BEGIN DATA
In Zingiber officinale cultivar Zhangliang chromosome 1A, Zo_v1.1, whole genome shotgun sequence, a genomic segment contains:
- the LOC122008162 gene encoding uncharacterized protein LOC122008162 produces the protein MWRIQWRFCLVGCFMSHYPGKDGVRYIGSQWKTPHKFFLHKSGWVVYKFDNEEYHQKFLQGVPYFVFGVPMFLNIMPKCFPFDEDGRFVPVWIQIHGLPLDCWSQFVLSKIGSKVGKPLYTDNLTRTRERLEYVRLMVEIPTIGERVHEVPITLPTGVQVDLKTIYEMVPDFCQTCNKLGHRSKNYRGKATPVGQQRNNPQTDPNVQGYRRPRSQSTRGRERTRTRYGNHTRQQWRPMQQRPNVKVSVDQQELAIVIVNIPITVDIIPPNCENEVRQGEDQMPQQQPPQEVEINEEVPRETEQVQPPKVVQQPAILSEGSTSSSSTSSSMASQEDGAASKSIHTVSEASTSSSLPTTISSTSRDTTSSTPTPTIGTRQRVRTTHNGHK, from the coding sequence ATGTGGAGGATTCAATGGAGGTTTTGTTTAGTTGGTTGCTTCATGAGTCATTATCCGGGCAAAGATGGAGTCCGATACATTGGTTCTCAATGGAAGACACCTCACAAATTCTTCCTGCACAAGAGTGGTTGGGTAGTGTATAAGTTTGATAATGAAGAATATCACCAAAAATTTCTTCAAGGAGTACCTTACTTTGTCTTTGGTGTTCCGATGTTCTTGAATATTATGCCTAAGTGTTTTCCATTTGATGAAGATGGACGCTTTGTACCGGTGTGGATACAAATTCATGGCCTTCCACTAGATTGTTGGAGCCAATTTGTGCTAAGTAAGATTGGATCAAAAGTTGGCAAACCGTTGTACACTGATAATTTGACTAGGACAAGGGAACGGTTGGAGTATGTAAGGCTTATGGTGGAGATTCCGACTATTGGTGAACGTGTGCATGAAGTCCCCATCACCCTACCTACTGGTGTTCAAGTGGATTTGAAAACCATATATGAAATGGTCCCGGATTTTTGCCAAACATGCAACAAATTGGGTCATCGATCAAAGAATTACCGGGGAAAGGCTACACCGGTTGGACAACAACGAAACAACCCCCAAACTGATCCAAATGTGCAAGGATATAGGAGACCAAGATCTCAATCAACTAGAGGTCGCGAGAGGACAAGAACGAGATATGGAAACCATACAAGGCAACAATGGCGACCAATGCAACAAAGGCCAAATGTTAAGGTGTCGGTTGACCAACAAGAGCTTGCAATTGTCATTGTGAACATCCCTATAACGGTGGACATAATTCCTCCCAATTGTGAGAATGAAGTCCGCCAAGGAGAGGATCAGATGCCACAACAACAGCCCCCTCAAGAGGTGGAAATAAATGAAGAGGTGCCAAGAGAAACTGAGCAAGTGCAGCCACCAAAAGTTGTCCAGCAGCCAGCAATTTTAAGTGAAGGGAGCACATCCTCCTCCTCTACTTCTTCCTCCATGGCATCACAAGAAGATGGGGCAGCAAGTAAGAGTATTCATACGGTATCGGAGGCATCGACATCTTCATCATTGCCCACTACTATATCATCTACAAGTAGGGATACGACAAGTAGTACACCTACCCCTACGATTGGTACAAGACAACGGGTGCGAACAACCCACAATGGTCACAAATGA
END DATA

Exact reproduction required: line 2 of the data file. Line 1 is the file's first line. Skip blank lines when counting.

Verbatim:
- the LOC122008162 gene encoding uncharacterized protein LOC122008162 produces the protein MWRIQWRFCLVGCFMSHYPGKDGVRYIGSQWKTPHKFFLHKSGWVVYKFDNEEYHQKFLQGVPYFVFGVPMFLNIMPKCFPFDEDGRFVPVWIQIHGLPLDCWSQFVLSKIGSKVGKPLYTDNLTRTRERLEYVRLMVEIPTIGERVHEVPITLPTGVQVDLKTIYEMVPDFCQTCNKLGHRSKNYRGKATPVGQQRNNPQTDPNVQGYRRPRSQSTRGRERTRTRYGNHTRQQWRPMQQRPNVKVSVDQQELAIVIVNIPITVDIIPPNCENEVRQGEDQMPQQQPPQEVEINEEVPRETEQVQPPKVVQQPAILSEGSTSSSSTSSSMASQEDGAASKSIHTVSEASTSSSLPTTISSTSRDTTSSTPTPTIGTRQRVRTTHNGHK, from the coding sequence ATGTGGAGGATTCAATGGAGGTTTTGTTTAGTTGGTTGCTTCATGAGTCATTATCCGGGCAAAGATGGAGTCCGATACATTGGTTCTCAATGGAAGACACCTCACAAATTCTTCCTGCACAAGAGTGGTTGGGTAGTGTATAAGTTTGATAATGAAGAATATCACCAAAAATTTCTTCAAGGAGTACCTTACTTTGTCTTTGGTGTTCCGATGTTCTTGAATATTATGCCTAAGTGTTTTCCATTTGATGAAGATGGACGCTTTGTACCGGTGTGGATACAAATTCATGGCCTTCCACTAGATTGTTGGAGCCAATTTGTGCTAAGTAAGATTGGATCAAAAGTTGGCAAACCGTTGTACACTGATAATTTGACTAGGACAAGGGAACGGTTGGAGTATGTAAGGCTTATGGTGGAGATTCCGACTATTGGTGAACGTGTGCATGAAGTCCCCATCACCCTACCTACTGGTGTTCAAGTGGATTTGAAAACCATATATGAAATGGTCCCGGATTTTTGCCAAACATGCAACAAATTGGGTCATCGATCAAAGAATTACCGGGGAAAGGCTACACCGGTTGGACAACAACGAAACAACCCCCAAACTGATCCAAATGTGCAAGGATATAGGAGACCAAGATCTCAATCAACTAGAGGTCGCGAGAGGACAAGAACGAGATATGGAAACCATACAAGGCAACAATGGCGACCAATGCAACAAAGGCCAAATGTTAAGGTGTCGGTTGACCAACAAGAGCTTGCAATTGTCATTGTGAACATCCCTATAACGGTGGACATAATTCCTCCCAATTGTGAGAATGAAGTCCGCCAAGGAGAGGATCAGATGCCACAACAACAGCCCCCTCAAGAGGTGGAAATAAATGAAGAGGTGCCAAGAGAAACTGAGCAAGTGCAGCCACCAAAAGTTGTCCAGCAGCCAGCAATTTTAAGTGAAGGGAGCACATCCTCCTCCTCTACTTCTTCCTCCATGGCATCACAAGAAGATGGGGCAGCAAGTAAGAGTATTCATACGGTATCGGAGGCATCGACATCTTCATCATTGCCCACTACTATATCATCTACAAGTAGGGATACGACAAGTAGTACACCTACCCCTACGATTGGTACAAGACAACGGGTGCGAACAACCCACAATGGTCACAAATGA